In the second part of the Team One Solutions webinar How to Calculate Bandwidth Needs, we review what to look for on your contracts with your voice and data providers and how to assess your technology policies. Now back to the webinar.
Paul Svec: All right. Understanding your current contracts with carriers. Once again, this should be pretty straightforward. In a file drawer somewhere is a contract from your voice carrier and your data carrier. You do need to know what the end date is, the termination date. You also need to understand what, if any, termination charges you might incur if you choose to switch carriers at any point in time.
Important note here, many carriers, not all, but many carriers have an automatic renewal clause in their contracts. As an example, if you signed up for a three year contract on a voice PRI, you may assume that at the end of the third year, you’re free to go, good to go, you can switch carriers. Take a look for that clause that may say that you needed to notify the carrier in writing 30, 60, 90 days before the end the term, or your contract gets automatically renewed. It’s kind of a “gotcha” and it’s something you should be aware of, especially if you’re planning on increasing or changing your carriers or your bandwidth needs.
Jeff Bell: Just really quick on that. I think a good tip on that, to help people work through that, is put it in your calendar, in your Outlook calendar, in your Google calendar whatever that may be. Is that prior, and I would say at least probably six months prior to the termination of your contract, you want to get engaged and start looking at different solutions, and making sure that if you are going to switch out, you’ve got enough time to make the switch because T1 lines etc. have anywhere from a 30 to 60 day window to get implemented. If you are going to be changing carriers, you want to make sure you’ve got that well in front of your expiration date.
Paul: Good point, Jeff there. There’s your project management background coming to the fore.
All right. So the next step, assessing your technology policies. We’re assuming of course, everybody has very specific technology policies in their organization, and they’ve been socialized up, down, and sideways, or maybe not.
Voice and data, different policies. Most everybody has some sort of automatic voice policies. You might, as an example, not allow long-distance calls from a lobby phone or a kitchen phone, or you may have something very sophisticated for levels of service and access to different parts of the country, or international calling built into your policies and your system as well.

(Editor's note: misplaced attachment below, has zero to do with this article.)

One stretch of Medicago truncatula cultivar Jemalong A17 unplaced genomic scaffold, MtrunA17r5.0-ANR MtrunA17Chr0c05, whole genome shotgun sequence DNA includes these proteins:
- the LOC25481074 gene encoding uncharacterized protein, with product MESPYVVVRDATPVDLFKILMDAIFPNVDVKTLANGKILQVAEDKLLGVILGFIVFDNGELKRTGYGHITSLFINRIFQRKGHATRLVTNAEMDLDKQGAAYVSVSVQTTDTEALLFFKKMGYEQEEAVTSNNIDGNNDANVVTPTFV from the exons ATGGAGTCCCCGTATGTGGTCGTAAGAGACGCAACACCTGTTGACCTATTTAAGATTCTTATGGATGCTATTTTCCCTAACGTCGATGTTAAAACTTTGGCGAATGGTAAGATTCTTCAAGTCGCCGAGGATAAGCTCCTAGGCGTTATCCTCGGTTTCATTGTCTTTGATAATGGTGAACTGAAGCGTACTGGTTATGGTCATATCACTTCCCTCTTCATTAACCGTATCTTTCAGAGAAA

Data policy is becoming more and more important and what we talk about there are how much bandwidth to allow which users and which devices, databases, etc. are you allowing employees to have access to? Those policies need to be specific. They need to be enforced. They need to be socialized.
One of the things that we, in the last couple of years, have found it very easy to do is to provide usage controls for data access, specifically wireless access. With the proliferation of wireless laptops, smart phones, tablet devices, usage controls become very, very much more important than they were in the past. You might want to give, as an example, a different amount of access and amount of bandwidth for staff versus guests and you might want to allow guests to have straight internet access only keeping them firewalled, if you will, from any company databases.
Depending on what kind of organization you’re in, some of these policies are going to be mandatory. Others are going to be simply good business sense, best practices, if you will. If you’re in healthcare, if you’re in finance, if you’re in education, there are several requirements, federal, local, state-wide, that you’re required to do to provide the appropriate level of security and privacy to your clients, to your students, to your customers, if you will. However, that doesn’t mean that every organization, in fact, shouldn’t have specific technology policies that will protect their intellectual property A, and B, to make sure that the bandwidth that they’re providing their users is used appropriately.
That’s part 2 of the How to Calculate Your Bandwidth Needs webinar from Team One Solutions. We talked about the contracts that carriers use and what you need to look for. To review in part 1 of How to Calculate your Bandwidth Needs, In part 3, we’re going to dive deep in to the world of Bring Your Own Device (BYOD), the cloud, and what it means to your business.